When you take your 1-year-old in for a well-child exam, your pediatrician will first get an overall impression of his health. Is he alert and bright-eyed? Does he display curiosity and an interest in the doctor and the examination procedure? Next the doctor will weigh and measure your child and chart his height and weight on a graph that displays his growth in terms of percentiles. This is a way of comparing your child with others of the same age and gender. If your son's height is at the 75th percentile, for instance, it means that he is as tall as or taller than 75 percent of the boys in his age group.
It is important to remember that normal height and weight encompass a wide range. Your child's weight at 1 year is likely to be approximately three times her birth weight; by the end of this year, her birth weight should have quadrupled. As for height, girls generally double their birth height at around 19 months; it takes boys approximately 6 months longer.
Pediatricians are often asked to predict at age 1 or 2 what a child's adult height will be. Some still rely on the formula that adult height will be approximately twice the child's height at the end of the second year. Others, calling this a popular bit of folk wisdom, believe there are too many variables involved to make a definite prediction. Generally, a child's eventual height can be predicted by the average of his two biological parents. There are exceptions, so don't worry even if your child is much smaller or larger than average.
After checking to see how your child is growing, the pediatrician will proceed with the rest of the examination. Much of assessing your child's health at this age will depend on your report-the doctor will discuss with you what the child's daily activities are, the status of his motor skills such as walking, climbing, and handling small objects, and his speech (as likely as not, your little chatterbox will refuse to display his new verbal skills for the doctor, only to regale you with his new vocabulary during the ride home). Your physician will also ask you what your little one likes to eat, how much he eats, and whether he appears to be allergic to any foods.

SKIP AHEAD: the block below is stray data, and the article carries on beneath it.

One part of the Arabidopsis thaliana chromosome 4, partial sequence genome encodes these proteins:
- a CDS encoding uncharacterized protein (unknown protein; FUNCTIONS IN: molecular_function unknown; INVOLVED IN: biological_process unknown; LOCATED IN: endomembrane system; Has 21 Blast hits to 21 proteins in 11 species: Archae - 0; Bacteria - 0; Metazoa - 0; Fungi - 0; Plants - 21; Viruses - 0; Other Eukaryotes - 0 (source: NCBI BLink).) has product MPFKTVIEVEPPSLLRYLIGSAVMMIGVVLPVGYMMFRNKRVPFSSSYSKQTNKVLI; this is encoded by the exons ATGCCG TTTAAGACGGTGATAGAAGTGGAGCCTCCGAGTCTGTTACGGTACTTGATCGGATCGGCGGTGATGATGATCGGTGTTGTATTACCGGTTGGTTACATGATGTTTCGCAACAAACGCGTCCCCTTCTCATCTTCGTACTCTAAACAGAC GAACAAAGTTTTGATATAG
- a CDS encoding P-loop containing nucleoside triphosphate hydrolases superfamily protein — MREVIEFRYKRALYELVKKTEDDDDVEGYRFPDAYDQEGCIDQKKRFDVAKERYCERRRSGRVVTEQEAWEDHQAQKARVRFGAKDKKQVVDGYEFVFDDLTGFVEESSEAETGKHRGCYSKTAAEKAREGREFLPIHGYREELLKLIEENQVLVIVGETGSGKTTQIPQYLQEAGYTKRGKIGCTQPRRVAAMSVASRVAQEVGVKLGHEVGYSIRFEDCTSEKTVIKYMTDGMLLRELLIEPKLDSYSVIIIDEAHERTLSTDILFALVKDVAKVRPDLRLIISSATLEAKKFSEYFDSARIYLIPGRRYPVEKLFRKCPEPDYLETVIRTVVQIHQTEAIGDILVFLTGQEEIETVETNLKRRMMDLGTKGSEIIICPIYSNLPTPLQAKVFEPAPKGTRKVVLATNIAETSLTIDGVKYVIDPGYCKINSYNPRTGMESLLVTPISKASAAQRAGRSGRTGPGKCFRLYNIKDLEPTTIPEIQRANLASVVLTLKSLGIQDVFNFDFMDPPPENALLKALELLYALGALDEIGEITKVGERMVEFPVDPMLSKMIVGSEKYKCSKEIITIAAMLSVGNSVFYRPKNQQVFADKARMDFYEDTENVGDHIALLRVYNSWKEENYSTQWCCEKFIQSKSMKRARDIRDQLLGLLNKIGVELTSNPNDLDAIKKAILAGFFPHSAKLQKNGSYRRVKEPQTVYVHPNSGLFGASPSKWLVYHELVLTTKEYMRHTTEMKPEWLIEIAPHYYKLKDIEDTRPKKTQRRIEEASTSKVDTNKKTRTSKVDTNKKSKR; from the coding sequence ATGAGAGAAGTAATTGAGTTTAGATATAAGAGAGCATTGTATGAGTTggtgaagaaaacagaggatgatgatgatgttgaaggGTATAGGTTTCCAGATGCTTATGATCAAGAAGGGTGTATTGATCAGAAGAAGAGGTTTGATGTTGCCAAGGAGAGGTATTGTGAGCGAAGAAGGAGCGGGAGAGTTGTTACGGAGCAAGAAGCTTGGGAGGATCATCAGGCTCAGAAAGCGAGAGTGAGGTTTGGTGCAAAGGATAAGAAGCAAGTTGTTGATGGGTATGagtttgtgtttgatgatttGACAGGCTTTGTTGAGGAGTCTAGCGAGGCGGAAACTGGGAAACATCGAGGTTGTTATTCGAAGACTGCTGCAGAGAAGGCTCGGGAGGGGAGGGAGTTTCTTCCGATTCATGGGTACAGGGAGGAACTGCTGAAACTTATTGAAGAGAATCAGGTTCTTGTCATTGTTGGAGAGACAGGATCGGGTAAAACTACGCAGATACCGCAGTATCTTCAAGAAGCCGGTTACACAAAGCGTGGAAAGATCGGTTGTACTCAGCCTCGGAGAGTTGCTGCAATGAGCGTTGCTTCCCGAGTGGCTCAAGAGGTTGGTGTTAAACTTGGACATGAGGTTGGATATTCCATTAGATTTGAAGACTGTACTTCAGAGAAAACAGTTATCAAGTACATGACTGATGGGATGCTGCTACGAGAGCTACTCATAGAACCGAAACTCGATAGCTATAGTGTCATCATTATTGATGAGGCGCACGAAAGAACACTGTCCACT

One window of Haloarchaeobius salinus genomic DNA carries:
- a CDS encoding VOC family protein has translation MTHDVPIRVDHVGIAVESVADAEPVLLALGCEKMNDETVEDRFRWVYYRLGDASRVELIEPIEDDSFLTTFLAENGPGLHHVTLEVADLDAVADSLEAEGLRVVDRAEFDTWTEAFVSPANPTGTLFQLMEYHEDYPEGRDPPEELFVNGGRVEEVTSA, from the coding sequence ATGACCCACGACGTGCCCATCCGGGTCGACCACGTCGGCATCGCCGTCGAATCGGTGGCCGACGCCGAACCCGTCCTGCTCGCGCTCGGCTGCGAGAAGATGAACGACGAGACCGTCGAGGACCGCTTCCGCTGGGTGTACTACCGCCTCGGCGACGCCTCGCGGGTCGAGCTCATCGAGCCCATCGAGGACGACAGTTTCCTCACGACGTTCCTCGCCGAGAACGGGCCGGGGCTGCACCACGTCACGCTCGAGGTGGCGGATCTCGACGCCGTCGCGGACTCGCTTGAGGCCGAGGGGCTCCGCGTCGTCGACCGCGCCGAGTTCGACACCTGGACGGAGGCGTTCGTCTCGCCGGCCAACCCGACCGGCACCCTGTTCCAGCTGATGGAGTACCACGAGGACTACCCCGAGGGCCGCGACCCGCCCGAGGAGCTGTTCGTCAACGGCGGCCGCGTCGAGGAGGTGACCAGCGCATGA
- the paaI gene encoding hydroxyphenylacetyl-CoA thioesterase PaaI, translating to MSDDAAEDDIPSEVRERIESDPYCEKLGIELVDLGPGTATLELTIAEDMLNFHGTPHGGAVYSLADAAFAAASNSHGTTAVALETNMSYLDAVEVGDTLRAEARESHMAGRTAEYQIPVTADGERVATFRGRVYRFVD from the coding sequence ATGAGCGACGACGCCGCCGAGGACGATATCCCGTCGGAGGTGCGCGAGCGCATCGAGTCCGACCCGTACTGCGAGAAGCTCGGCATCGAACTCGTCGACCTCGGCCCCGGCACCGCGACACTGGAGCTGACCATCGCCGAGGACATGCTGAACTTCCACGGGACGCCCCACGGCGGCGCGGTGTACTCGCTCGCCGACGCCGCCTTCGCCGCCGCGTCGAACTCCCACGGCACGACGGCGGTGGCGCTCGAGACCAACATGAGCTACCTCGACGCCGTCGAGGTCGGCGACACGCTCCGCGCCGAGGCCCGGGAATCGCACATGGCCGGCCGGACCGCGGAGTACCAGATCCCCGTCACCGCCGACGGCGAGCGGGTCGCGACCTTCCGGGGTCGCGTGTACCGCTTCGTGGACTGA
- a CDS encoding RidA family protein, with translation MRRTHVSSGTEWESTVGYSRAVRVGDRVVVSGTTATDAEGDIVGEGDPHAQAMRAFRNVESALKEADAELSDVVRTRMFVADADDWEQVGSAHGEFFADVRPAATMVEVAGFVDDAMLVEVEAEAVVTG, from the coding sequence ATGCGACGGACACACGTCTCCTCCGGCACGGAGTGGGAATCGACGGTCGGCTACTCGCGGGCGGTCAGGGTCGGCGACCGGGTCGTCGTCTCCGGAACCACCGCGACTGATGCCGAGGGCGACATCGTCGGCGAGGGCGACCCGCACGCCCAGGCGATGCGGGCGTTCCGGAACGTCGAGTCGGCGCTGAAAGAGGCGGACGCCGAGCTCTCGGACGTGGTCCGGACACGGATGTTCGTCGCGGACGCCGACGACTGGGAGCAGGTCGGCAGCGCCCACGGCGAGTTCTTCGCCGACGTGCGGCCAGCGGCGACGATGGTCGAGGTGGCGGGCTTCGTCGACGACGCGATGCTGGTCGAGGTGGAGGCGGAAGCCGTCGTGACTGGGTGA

Much of the physical exam can be conducted with your child on your lap, especially if she is shy or hesitant with the doctor. A child who is comfortable with the doctor can sit on the examining table (with you standing by to prevent a fall). The doctor will listen to your child's heart and lungs, check her eyes and ears, and examine her mouth (tongue, throat, palate, and teeth). With your child lying on her back on the table, the doctor will feel her abdomen and examine her ribs and chest. A quick check of your child's hips, genitals, legs, and feet and a general overview of her skin to make sure it is clear and free of rashes complete the physical exam. To allay your child's anxiety, bring along her favorite doll or stuffed animal-the doctor can demonstrate on the toy what she'll be doing during the exam.
Before your visit is over, be sure to discuss with the doctor any questions or concerns you have. These may be about strictly medical issues ("When will she need to have her next immunization?"), but questions about milestones are perfectly appropriate ("My neighbor's baby is walking now-should I be concerned that my child is still not cruising much?"), as are more general questions about care and behavior ("What can I do about biting?" "I'm going back to work next month; could you give me some tips about making a smooth transition to daycare?").
Your child's pediatrician can also give you safety tips and will likely remind you that your 1-year-old's new mobility and boundless curiosity warrant a new level of childproofing in your home.
At the pediatrician's office, you may have been shown the graph on which your child's growth is charted. Such charts are readily available-from your doctor, in childcare books, or in reference books.
But is it really essential for parents to keep meticulous, detailed records of their child's physical development? As a rule, the growth of a child getting regular primary pediatric care is being observed carefully enough. Plotting the growth curve at home, as your pediatrician does at the office, is unnecessary. Better indicators of adequate growth are whether the child is energetic, alert, curious, and contented. Daily, weekly, or even monthly weighing and measuring, plotting and calculating, will only divert attention from these more important indicators of his health and probably try the patience of both you and your child. If you're more interested in keeping a historical record than in keeping a medical record, periodic height marks penciled on a door frame can be a fun way to mark an all-too-fleeting childhood.
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All content here, including advice from doctors and other health professionals, should be considered as opinion only. Always seek the direct advice of your own doctor in connection with any questions or issues you may have regarding your own health or the health of others.